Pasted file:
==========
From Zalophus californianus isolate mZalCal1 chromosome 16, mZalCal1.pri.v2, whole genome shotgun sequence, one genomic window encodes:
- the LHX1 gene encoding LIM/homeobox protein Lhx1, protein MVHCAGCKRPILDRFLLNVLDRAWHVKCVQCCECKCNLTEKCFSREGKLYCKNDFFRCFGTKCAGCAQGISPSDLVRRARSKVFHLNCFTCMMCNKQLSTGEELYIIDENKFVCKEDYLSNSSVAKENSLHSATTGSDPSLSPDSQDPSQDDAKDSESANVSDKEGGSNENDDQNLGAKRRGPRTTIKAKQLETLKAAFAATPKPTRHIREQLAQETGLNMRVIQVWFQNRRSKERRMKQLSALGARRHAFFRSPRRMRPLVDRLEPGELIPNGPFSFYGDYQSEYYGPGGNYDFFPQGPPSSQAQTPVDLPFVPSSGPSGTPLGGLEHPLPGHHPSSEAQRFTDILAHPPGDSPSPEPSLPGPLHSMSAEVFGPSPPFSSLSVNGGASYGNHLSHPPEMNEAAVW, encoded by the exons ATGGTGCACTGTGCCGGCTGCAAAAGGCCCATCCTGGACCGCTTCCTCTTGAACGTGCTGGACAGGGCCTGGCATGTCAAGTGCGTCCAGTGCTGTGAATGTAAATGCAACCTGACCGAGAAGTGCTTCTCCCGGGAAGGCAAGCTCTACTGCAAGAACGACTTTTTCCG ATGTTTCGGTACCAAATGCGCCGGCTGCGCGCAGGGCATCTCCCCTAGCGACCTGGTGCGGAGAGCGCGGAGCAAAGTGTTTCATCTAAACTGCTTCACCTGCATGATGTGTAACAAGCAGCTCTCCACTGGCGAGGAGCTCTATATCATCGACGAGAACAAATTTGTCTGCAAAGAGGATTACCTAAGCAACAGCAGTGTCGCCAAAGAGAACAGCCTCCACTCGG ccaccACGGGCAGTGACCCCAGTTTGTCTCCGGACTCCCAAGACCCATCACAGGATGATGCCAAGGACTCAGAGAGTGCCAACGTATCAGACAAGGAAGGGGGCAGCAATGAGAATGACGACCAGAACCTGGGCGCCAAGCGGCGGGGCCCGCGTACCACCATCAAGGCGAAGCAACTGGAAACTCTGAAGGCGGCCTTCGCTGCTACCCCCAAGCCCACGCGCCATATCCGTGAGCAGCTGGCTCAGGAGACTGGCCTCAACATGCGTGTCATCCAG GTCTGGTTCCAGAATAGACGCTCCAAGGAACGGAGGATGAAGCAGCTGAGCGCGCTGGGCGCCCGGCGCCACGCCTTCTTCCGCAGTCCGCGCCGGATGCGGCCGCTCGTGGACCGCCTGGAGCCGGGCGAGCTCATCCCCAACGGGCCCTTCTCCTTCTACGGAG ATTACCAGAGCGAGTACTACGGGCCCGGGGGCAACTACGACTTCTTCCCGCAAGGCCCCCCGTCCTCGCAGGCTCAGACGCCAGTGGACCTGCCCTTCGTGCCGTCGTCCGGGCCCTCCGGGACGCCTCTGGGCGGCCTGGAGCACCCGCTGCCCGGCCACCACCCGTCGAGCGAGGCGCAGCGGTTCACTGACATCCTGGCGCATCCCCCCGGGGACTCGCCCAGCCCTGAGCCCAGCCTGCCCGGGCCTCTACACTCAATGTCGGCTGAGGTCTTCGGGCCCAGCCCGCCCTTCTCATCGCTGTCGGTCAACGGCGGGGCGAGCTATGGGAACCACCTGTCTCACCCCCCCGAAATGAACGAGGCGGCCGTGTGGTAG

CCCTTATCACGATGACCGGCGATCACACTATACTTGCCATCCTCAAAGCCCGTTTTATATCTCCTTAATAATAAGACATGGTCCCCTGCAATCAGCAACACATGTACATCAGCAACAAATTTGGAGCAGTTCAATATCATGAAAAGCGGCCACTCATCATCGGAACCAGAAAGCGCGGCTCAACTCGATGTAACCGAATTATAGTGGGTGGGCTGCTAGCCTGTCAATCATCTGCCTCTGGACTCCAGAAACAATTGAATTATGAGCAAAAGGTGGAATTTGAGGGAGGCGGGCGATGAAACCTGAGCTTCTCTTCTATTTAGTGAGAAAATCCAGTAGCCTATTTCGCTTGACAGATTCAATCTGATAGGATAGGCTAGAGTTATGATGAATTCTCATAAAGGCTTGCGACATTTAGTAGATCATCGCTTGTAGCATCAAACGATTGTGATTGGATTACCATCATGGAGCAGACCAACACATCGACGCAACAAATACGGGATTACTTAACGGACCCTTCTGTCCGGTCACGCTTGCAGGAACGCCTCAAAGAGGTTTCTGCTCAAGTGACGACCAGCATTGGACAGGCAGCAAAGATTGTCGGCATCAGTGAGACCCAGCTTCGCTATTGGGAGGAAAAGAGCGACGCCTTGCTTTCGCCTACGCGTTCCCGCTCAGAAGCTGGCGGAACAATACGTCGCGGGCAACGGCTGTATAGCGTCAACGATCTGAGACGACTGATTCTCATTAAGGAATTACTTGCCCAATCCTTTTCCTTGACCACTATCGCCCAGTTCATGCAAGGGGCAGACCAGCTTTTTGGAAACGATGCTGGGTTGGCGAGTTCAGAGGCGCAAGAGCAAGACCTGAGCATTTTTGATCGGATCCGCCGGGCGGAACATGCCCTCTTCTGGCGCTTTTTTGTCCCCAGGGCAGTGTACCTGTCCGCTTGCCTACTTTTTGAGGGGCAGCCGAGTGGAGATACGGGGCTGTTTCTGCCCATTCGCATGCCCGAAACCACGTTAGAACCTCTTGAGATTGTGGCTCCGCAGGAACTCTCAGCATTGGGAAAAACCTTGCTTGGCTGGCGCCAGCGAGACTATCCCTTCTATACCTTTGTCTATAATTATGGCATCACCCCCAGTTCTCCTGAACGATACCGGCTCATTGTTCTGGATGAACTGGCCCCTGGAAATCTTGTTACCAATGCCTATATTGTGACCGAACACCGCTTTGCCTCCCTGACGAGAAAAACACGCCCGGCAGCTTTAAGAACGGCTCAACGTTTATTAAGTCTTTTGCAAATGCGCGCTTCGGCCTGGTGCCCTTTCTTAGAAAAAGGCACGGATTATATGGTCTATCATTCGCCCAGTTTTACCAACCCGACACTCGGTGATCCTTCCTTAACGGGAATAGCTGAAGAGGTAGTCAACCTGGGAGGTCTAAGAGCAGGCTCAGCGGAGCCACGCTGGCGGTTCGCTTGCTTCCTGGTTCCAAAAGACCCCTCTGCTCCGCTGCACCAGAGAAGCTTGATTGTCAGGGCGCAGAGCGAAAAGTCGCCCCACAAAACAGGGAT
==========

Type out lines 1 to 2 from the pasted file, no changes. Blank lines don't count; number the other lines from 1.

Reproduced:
From Zalophus californianus isolate mZalCal1 chromosome 16, mZalCal1.pri.v2, whole genome shotgun sequence, one genomic window encodes:
- the LHX1 gene encoding LIM/homeobox protein Lhx1, protein MVHCAGCKRPILDRFLLNVLDRAWHVKCVQCCECKCNLTEKCFSREGKLYCKNDFFRCFGTKCAGCAQGISPSDLVRRARSKVFHLNCFTCMMCNKQLSTGEELYIIDENKFVCKEDYLSNSSVAKENSLHSATTGSDPSLSPDSQDPSQDDAKDSESANVSDKEGGSNENDDQNLGAKRRGPRTTIKAKQLETLKAAFAATPKPTRHIREQLAQETGLNMRVIQVWFQNRRSKERRMKQLSALGARRHAFFRSPRRMRPLVDRLEPGELIPNGPFSFYGDYQSEYYGPGGNYDFFPQGPPSSQAQTPVDLPFVPSSGPSGTPLGGLEHPLPGHHPSSEAQRFTDILAHPPGDSPSPEPSLPGPLHSMSAEVFGPSPPFSSLSVNGGASYGNHLSHPPEMNEAAVW, encoded by the exons ATGGTGCACTGTGCCGGCTGCAAAAGGCCCATCCTGGACCGCTTCCTCTTGAACGTGCTGGACAGGGCCTGGCATGTCAAGTGCGTCCAGTGCTGTGAATGTAAATGCAACCTGACCGAGAAGTGCTTCTCCCGGGAAGGCAAGCTCTACTGCAAGAACGACTTTTTCCG ATGTTTCGGTACCAAATGCGCCGGCTGCGCGCAGGGCATCTCCCCTAGCGACCTGGTGCGGAGAGCGCGGAGCAAAGTGTTTCATCTAAACTGCTTCACCTGCATGATGTGTAACAAGCAGCTCTCCACTGGCGAGGAGCTCTATATCATCGACGAGAACAAATTTGTCTGCAAAGAGGATTACCTAAGCAACAGCAGTGTCGCCAAAGAGAACAGCCTCCACTCGG ccaccACGGGCAGTGACCCCAGTTTGTCTCCGGACTCCCAAGACCCATCACAGGATGATGCCAAGGACTCAGAGAGTGCCAACGTATCAGACAAGGAAGGGGGCAGCAATGAGAATGACGACCAGAACCTGGGCGCCAAGCGGCGGGGCCCGCGTACCACCATCAAGGCGAAGCAACTGGAAACTCTGAAGGCGGCCTTCGCTGCTACCCCCAAGCCCACGCGCCATATCCGTGAGCAGCTGGCTCAGGAGACTGGCCTCAACATGCGTGTCATCCAG GTCTGGTTCCAGAATAGACGCTCCAAGGAACGGAGGATGAAGCAGCTGAGCGCGCTGGGCGCCCGGCGCCACGCCTTCTTCCGCAGTCCGCGCCGGATGCGGCCGCTCGTGGACCGCCTGGAGCCGGGCGAGCTCATCCCCAACGGGCCCTTCTCCTTCTACGGAG ATTACCAGAGCGAGTACTACGGGCCCGGGGGCAACTACGACTTCTTCCCGCAAGGCCCCCCGTCCTCGCAGGCTCAGACGCCAGTGGACCTGCCCTTCGTGCCGTCGTCCGGGCCCTCCGGGACGCCTCTGGGCGGCCTGGAGCACCCGCTGCCCGGCCACCACCCGTCGAGCGAGGCGCAGCGGTTCACTGACATCCTGGCGCATCCCCCCGGGGACTCGCCCAGCCCTGAGCCCAGCCTGCCCGGGCCTCTACACTCAATGTCGGCTGAGGTCTTCGGGCCCAGCCCGCCCTTCTCATCGCTGTCGGTCAACGGCGGGGCGAGCTATGGGAACCACCTGTCTCACCCCCCCGAAATGAACGAGGCGGCCGTGTGGTAG